“It goes as far as creating buildings and landscapes that don’t “really“ exist, but they do exist for me, even if it is just in my own kind of universe.”
So it is through these mindful creations that Bower selects a suitable medium and brings art to life for a building, outdoor landscape or interior.
And like most artists, Bower aims to evoke emotion from his work which he hopes to be happy and hopeful. You could easily fall in love with a Jay Bower creation.
Furthermore, in a world of increasing visual distraction, Bower plans for just a sprinkle of appreciation from his work.
“The point is to stop them (art viewers) in their tracks, even if just for a moment, and enlighten their days in this messy world – even if just for a moment.”
I spoke to Bower about his favourite mediums especially at a time when raw materials are dominating object creations. Think marble, unpolished concrete and copper.
However, he surprised me and leant on a charming favourite – paint.
“I’m really in love with so many mediums – it used to be painting, and it probably still is,” he said. “Since painting is an act of starting with a blank canvas, it feels like starting over – again and again every time.”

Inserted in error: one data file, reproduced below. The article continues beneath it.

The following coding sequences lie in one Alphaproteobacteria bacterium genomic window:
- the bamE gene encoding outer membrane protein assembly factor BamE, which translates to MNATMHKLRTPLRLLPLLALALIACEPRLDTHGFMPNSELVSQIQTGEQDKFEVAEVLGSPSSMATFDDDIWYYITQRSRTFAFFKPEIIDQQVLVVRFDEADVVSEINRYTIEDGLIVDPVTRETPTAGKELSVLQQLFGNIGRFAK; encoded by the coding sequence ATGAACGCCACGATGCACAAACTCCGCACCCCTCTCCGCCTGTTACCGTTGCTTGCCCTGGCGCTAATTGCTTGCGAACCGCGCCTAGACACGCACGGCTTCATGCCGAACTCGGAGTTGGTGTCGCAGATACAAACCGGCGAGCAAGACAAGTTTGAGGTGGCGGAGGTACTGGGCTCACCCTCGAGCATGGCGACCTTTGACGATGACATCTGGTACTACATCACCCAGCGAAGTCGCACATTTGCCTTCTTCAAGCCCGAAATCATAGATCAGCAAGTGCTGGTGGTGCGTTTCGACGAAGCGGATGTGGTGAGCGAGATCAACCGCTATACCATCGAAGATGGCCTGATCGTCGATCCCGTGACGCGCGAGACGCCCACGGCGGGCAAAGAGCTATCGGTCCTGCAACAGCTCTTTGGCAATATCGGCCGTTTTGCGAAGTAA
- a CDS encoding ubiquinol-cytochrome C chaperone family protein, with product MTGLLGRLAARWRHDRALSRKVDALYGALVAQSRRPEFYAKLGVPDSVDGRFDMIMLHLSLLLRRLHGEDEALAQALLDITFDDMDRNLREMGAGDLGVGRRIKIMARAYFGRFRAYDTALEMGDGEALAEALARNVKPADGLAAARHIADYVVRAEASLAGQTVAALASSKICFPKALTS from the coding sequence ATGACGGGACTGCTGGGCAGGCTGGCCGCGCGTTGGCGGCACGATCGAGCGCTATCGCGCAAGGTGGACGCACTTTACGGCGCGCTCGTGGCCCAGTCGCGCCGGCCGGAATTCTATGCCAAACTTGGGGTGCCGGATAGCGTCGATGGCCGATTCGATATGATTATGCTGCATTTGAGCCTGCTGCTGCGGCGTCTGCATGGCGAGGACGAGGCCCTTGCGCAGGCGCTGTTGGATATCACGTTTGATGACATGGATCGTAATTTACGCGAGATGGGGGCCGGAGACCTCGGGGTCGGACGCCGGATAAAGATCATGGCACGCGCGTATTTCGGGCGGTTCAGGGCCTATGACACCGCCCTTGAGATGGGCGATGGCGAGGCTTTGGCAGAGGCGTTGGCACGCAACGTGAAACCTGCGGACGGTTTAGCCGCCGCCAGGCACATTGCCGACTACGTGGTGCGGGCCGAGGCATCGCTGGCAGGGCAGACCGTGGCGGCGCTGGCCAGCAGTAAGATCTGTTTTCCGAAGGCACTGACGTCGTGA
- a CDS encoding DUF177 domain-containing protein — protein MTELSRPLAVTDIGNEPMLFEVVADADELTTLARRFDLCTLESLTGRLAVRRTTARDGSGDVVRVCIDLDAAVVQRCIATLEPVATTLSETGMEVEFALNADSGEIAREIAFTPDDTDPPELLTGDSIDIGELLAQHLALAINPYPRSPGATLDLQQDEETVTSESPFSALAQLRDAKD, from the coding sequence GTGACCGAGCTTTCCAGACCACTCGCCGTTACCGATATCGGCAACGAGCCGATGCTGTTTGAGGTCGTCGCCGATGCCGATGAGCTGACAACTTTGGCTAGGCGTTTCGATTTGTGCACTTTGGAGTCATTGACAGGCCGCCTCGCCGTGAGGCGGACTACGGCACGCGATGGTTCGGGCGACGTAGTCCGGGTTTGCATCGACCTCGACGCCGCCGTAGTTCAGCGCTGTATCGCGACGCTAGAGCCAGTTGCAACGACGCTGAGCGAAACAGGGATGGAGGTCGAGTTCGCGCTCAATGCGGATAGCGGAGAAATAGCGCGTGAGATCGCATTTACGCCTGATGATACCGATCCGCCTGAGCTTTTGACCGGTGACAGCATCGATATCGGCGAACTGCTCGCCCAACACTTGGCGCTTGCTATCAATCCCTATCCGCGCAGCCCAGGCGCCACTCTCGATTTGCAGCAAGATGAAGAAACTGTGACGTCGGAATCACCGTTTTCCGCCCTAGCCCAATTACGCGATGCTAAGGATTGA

He respects the evolution of the painting from “nothing to something, from 0 to 100”.
Following this is Bower’s love for three dimensional pieces – sculptures, objects and furniture.
“I am inspired by simple and colorful pop art sculptures such as Jeff Koons, Robert Indiana, Tobias Rehberger and very much Carsten Höllers playful way,” he said.
Finally, there is design with Bower crediting the industry for playing an important role in his life.
“Here i can quote Charles Eames, who is an idol to me of what he and his wife have created – and they connected many things through their creations,” he said.
In my opinion art can be a connection point between people, architecture and design.
Bower’s clients are spread across architects, interior designers, galleries and private commissions. They are mostly seeking “something that either completes the project, gives it an artistic touch or perceptually enhances it”.
While Bower models a mostly traditional marketing strategy to his business he has found that his imagination alone has secured him clients.
“Sometimes I dream up a fictitious project for a non-existing client and just go and present it and find myself with a newly commissioned piece or a new idea for an exhibition,” he explained.
So before commencing any work, Bower studies the environment, the creative brief and meets those in charge of the project, be it a solo client or an entire board.